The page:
Color signals are then fired off along the optic nerve, where they encounter a sharing substation called lateral geniculate nucleus (LGN). In the LGN, vision signals are coordinated between other sensory processes, including smell and hearing. Beyond the LGN, selected nerve fibers then crisscross within the optic chasm before finally terminating in the occipital lobe of the brain. The actual color we perceive is the net result of complex visual processing calculations comparing the responses between the different receptors.

The sum of these calculations averaged across the visible light spectrum is a wavelength versus intensity contour plot that identifies the eye’s overall tristimulus curve. The inclusive range of colors that can actually be discriminated is called the gamut and is defined by the response of these three receptors. A mathematically-based model of this gamut that correlates the perceptual relationship for a color’s hue, saturation and brightness is referred to as the eye’s color space. Interestingly, despite only having three color receptors, it is theorized that our eye can discern over 7 million different colors.


For us to see colors as accurately as possible, three basic processes must work normally: first, the receptor’s tristimulus response; second, the timing of the receptor signals through the optic nerve and in the LGN; and third, the processing of nerve signals both in the LGN and the occipital lobe of the brain.

When an anomaly in color perception is presented, it is broadly termed a color deficiency. If the deficiency is severe enough, a diagnosis of color blindness may be applied. With threecolor receptors, there are a number of possibilities from which color vision deficiencies can originate.

The most common deficiency is an alteration of the light frequencies covered by an individual photopigment’s response. For example, in Fig. 2, note how closely the L and M, or red and green receptors overlap. This overlap can be impacted by a shift in the frequency range to which a receptor responds and a shift in the threshold intensities of a receptor’s wavelength response, which may include a loss of most or all of a receptor’s functional response. For example, a shift of the M cone sensitivity (Fig. 3) results in a red-green color deficient individual described as “Deutan.” The nature and degree to which this response is impacted has a well-defined vocabulary. These departures from normal response create miscalculations in visual processing in the LGN and the brain, which alters our color perception. Reduced or incorrect color discrimination, aka chromatic contrast, is the result, and an overall diagnosis of color deficiency is applied.


fig2 and 3As early as the 1850s, James Maxwell, in an attempt to correct for color deficiency formulated the first glasses designed to help the color impaired. It was not successful. There have been many attempts since.

I n order to properly address a color deficiency, one must first analyze precisely what is affecting color perception within the visual chain. To do this, tests have been created that identify and quantify where the problems may lie. The most commonly used test for color vision today is the Ishihara color plate test, which is designed to primarily identify the response of L and M cones. Problems here manifest themselves as a red-green color deficiency, the most common form of color vision anomaly. This is the same one that affected my Dad’s vision. Other color vision tests include the D-15, Farnsworth Lantern test and Farnsworth Munsell 100 Hue test. This last test uses the threshold test of “just noticeable differences” to help screen people in jobs requiring critical color discrimination skills, such as film colorists and computer or visual arts specialists.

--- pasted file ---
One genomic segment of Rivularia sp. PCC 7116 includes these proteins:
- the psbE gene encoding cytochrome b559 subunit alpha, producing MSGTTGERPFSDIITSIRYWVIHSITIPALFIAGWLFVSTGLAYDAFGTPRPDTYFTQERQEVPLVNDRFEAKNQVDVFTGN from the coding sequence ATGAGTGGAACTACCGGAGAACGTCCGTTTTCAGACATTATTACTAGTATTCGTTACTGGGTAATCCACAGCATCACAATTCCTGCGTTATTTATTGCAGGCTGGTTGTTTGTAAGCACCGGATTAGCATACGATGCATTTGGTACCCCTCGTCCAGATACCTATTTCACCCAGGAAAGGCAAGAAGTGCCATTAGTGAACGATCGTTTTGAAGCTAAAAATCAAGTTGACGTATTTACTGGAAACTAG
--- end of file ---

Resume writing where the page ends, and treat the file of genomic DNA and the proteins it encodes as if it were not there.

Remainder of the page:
Once the diagnosis of the deficiency is known, the process begins to find and apply the proper spectral control filter to correct or reduce the deficiency. But discovering the best and most efficacious filter can require extensive and sophisticated tests, including those designed to create a custom map of an individual’s color space. This process is somewhat analogous to hearing tests used in tuning the response of a hearing aid. Although improvements can be found serendipitously through trial-and-error use of broad spectrum tints and overlays, if there are signs that point to a larger disorder, such as autism spectrum disorder, or ASD, only the skills and experience of a specialist will do.


When the response of one or more color receptors departs from normal, the calculations carried out in the LGN and the brain become corrupted, resulting in the incorrect recognition or discrimination of colors. The solution, in the broadest terms, is simple: Apply a filter designed to help bring the tristimulus responses closer to normal. In common red-green color deficiency, for example, where the overlap of the L and M cones response is often reduced, a properly designed notch or band filter, having a suppressive action in the overlapped area, can help better separate the signals passed to the LGN and brain. Any alteration of the tristimulus responses that helps it to more closely mimic normal will result in improved color identification and discrimination. But because color vision deficiencies can differ in origin, interaction and degree, optimal correction may require the expertise of a trained eyecare professional.